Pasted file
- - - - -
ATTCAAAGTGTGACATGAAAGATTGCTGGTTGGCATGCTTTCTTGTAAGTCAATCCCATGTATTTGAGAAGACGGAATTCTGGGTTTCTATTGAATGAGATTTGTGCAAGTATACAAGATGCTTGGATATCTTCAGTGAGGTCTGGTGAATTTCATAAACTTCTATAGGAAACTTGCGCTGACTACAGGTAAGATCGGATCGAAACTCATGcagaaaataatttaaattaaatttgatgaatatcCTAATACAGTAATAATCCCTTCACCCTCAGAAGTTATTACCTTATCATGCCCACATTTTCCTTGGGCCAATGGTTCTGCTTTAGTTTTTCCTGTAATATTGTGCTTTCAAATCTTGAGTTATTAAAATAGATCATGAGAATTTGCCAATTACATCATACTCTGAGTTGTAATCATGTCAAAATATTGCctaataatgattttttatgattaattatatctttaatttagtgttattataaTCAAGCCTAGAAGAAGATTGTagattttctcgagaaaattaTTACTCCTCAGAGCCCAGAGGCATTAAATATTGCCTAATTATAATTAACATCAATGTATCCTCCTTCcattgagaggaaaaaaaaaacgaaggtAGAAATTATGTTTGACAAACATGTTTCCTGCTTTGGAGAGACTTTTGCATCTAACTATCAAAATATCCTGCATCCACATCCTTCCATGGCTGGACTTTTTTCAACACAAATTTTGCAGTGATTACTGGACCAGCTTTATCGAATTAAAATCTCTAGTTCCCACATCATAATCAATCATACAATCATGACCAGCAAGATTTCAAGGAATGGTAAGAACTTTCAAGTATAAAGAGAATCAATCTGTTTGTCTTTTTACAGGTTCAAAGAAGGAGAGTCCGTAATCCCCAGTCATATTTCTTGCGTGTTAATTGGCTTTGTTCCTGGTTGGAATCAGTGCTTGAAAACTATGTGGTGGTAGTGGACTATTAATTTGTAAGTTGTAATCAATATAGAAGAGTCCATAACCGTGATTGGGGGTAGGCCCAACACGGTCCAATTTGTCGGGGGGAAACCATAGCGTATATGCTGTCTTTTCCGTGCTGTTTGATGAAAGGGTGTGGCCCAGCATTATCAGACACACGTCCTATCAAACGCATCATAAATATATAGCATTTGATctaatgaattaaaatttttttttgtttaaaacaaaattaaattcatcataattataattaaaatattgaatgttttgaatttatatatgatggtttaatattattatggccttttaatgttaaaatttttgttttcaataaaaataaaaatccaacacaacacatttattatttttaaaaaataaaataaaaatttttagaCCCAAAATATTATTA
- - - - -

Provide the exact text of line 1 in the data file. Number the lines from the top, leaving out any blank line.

ATTCAAAGTGTGACATGAAAGATTGCTGGTTGGCATGCTTTCTTGTAAGTCAATCCCATGTATTTGAGAAGACGGAATTCTGGGTTTCTATTGAATGAGATTTGTGCAAGTATACAAGATGCTTGGATATCTTCAGTGAGGTCTGGTGAATTTCATAAACTTCTATAGGAAACTTGCGCTGACTACAGGTAAGATCGGATCGAAACTCATGcagaaaataatttaaattaaatttgatgaatatcCTAATACAGTAATAATCCCTTCACCCTCAGAAGTTATTACCTTATCATGCCCACATTTTCCTTGGGCCAATGGTTCTGCTTTAGTTTTTCCTGTAATATTGTGCTTTCAAATCTTGAGTTATTAAAATAGATCATGAGAATTTGCCAATTACATCATACTCTGAGTTGTAATCATGTCAAAATATTGCctaataatgattttttatgattaattatatctttaatttagtgttattataaTCAAGCCTAGAAGAAGATTGTagattttctcgagaaaattaTTACTCCTCAGAGCCCAGAGGCATTAAATATTGCCTAATTATAATTAACATCAATGTATCCTCCTTCcattgagaggaaaaaaaaaacgaaggtAGAAATTATGTTTGACAAACATGTTTCCTGCTTTGGAGAGACTTTTGCATCTAACTATCAAAATATCCTGCATCCACATCCTTCCATGGCTGGACTTTTTTCAACACAAATTTTGCAGTGATTACTGGACCAGCTTTATCGAATTAAAATCTCTAGTTCCCACATCATAATCAATCATACAATCATGACCAGCAAGATTTCAAGGAATGGTAAGAACTTTCAAGTATAAAGAGAATCAATCTGTTTGTCTTTTTACAGGTTCAAAGAAGGAGAGTCCGTAATCCCCAGTCATATTTCTTGCGTGTTAATTGGCTTTGTTCCTGGTTGGAATCAGTGCTTGAAAACTATGTGGTGGTAGTGGACTATTAATTTGTAAGTTGTAATCAATATAGAAGAGTCCATAACCGTGATTGGGGGTAGGCCCAACACGGTCCAATTTGTCGGGGGGAAACCATAGCGTATATGCTGTCTTTTCCGTGCTGTTTGATGAAAGGGTGTGGCCCAGCATTATCAGACACACGTCCTATCAAACGCATCATAAATATATAGCATTTGATctaatgaattaaaatttttttttgtttaaaacaaaattaaattcatcataattataattaaaatattgaatgttttgaatttatatatgatggtttaatattattatggccttttaatgttaaaatttttgttttcaataaaaataaaaatccaacacaacacatttattatttttaaaaaataaaataaaaatttttagaCCCAAAATATTATTA